With that knowledge, I generally prefer sushi to sashimi though it is a bit like comparing which is liked better, $1000 or $999. They are both good but I think sushi tops out sashimi especially with a little wasabi paste added. It is also a bit easier to eat with chopsticks than thin pieces of raw fish. The most common raw fish served as sushi or sashimi here in the midwest seems to be tuna, yellowtail and salmon and I like them all. But nearest and dearest to my heart is eel or unagi which is generally smoked and brushed with some sweet sauce that reminds me a lot of BBQ chicken. For some reason, whenever I tell people that eel tastes like chicken, they never believe me.

I think that if people could just free their minds enough to try sushi, the majority would love it. I've been working on my parents to try to get them to eat sushi and though I have gotten them to eat Vietnamese food and love it, I still haven't won them over. They are still meat and potato people and though there isn't anything wrong with that, they are missing out. Now for some gratuitous sushi pictures from a different sushi eating session this time all rolls.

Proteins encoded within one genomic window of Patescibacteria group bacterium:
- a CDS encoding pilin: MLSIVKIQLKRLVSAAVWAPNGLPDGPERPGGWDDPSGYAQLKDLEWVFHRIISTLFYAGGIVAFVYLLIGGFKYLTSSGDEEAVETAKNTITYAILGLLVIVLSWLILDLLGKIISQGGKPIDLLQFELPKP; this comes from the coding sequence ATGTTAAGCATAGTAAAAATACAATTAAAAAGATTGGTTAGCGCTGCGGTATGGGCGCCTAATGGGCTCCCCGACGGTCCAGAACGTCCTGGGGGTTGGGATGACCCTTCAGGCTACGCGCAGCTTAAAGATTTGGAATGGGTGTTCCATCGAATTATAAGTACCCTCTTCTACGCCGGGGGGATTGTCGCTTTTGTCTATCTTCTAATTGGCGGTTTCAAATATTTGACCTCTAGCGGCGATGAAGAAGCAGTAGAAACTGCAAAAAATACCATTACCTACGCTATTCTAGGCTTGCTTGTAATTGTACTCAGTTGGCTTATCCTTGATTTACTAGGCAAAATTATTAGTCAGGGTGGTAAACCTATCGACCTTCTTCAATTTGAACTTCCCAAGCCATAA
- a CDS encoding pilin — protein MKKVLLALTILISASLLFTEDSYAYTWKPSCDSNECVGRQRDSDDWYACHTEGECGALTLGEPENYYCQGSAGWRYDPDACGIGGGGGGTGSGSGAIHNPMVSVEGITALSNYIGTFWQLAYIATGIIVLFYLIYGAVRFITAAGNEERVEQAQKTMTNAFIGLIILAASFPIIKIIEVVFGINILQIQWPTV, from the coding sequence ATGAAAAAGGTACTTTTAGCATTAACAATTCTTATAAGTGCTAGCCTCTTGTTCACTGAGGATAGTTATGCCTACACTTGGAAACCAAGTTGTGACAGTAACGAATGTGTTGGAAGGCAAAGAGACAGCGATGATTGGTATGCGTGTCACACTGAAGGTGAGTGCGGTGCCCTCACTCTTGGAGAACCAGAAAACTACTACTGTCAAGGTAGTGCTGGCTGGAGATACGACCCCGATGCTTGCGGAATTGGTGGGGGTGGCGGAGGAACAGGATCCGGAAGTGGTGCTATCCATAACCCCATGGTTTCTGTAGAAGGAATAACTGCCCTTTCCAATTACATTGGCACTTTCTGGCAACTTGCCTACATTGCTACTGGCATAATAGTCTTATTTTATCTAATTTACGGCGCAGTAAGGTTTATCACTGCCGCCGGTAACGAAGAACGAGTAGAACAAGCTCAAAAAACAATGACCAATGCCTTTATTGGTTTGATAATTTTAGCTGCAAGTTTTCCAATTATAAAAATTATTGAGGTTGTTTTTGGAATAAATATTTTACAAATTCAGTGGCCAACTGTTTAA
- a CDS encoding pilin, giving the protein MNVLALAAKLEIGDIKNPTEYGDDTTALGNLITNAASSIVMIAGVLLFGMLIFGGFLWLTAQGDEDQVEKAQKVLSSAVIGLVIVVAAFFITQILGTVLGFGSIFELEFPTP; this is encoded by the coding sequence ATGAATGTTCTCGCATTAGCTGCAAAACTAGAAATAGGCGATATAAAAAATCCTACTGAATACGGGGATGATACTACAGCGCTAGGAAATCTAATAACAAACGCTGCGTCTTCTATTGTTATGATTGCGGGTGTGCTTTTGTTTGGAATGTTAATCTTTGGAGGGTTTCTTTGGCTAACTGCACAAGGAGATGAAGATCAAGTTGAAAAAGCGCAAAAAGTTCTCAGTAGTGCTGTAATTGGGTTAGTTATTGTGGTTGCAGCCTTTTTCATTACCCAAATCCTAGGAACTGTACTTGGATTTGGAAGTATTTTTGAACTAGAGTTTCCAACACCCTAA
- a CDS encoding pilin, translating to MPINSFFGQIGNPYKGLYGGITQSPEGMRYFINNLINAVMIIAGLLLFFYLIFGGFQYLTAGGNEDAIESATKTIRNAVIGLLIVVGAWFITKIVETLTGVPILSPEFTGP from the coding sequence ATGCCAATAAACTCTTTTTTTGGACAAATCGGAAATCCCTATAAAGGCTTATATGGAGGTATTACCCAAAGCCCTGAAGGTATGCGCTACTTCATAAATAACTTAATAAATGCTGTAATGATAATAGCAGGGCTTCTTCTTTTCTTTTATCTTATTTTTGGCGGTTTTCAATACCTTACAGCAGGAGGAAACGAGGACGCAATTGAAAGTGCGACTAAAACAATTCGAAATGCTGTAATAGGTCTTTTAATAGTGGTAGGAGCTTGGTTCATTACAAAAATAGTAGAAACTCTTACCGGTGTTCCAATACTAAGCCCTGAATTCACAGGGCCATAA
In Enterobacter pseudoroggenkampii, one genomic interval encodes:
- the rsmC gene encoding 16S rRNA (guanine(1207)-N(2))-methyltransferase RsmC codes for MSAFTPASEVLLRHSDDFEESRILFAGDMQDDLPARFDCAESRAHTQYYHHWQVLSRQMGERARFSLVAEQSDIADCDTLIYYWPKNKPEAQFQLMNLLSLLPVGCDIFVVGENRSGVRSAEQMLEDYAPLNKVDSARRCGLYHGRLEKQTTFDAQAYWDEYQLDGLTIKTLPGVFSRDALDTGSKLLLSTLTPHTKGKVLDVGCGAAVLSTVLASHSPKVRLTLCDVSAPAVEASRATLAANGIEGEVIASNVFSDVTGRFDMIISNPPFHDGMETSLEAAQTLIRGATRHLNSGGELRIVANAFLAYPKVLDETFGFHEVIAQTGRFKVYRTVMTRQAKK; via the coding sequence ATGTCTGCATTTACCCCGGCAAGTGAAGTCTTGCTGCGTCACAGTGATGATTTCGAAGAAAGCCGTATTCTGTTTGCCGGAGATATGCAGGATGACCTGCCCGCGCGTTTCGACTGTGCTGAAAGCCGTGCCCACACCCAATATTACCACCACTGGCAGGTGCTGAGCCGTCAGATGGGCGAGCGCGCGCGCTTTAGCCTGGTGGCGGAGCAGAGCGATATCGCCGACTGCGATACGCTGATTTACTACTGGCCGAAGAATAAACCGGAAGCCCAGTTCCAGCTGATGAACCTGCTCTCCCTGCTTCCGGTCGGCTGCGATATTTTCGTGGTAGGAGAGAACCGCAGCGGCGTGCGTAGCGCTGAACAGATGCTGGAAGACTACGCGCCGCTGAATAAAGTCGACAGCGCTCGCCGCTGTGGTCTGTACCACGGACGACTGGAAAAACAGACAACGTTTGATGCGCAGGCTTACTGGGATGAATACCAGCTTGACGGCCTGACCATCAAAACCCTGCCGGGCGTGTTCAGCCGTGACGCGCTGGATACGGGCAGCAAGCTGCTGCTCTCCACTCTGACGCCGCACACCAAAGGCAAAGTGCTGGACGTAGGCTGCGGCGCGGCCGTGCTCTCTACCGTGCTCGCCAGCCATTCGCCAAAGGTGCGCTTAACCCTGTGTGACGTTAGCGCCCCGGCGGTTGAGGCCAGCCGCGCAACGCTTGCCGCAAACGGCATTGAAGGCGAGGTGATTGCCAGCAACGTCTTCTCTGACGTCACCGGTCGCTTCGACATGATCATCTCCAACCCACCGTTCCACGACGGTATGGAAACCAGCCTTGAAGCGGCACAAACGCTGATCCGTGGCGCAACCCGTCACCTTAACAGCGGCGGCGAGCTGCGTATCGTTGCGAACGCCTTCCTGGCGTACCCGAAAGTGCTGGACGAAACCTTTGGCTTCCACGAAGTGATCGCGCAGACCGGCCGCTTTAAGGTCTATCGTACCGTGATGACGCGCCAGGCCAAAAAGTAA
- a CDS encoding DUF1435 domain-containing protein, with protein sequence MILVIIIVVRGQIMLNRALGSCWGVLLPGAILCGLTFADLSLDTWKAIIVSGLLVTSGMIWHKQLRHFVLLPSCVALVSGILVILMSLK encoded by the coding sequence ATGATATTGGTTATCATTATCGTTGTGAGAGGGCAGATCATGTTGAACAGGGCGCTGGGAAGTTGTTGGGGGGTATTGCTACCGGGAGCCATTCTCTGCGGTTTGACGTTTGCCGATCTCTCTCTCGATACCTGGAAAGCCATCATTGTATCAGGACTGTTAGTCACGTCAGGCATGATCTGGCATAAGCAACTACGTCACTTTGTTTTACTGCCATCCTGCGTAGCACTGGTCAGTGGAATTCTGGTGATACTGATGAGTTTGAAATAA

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Three Sushi Rolls and Wasabi Paste

 The Iowa Sushi Roll which is of course fried and very delicious!

 A bite of salmon roll in my chopsticks

 This was called the Rainbow Roll and was wrapped in cucumber slices instead of rice.

Another roll, this time Spicy Tuna, about to meet its demise for the second and final time.

15 comments:

Vince said...

One of the issues with the price over this side comes from the fact the Sushi Restaurants came due to the numbers of Japanese over in the 80's. They were the 'ethnic' food place for these ex-pat's. However, at the time Japan was going through that boom in their economy and this meant that the price's in these eateries was twice/thrice that of a hot-shot French place. So got the rep of being only for the extremely wealthy. One they have never really shed.
'Til very recently. Fish was seen as the food for the poor, and Catholics. Or the poor Catholics.

Ed said...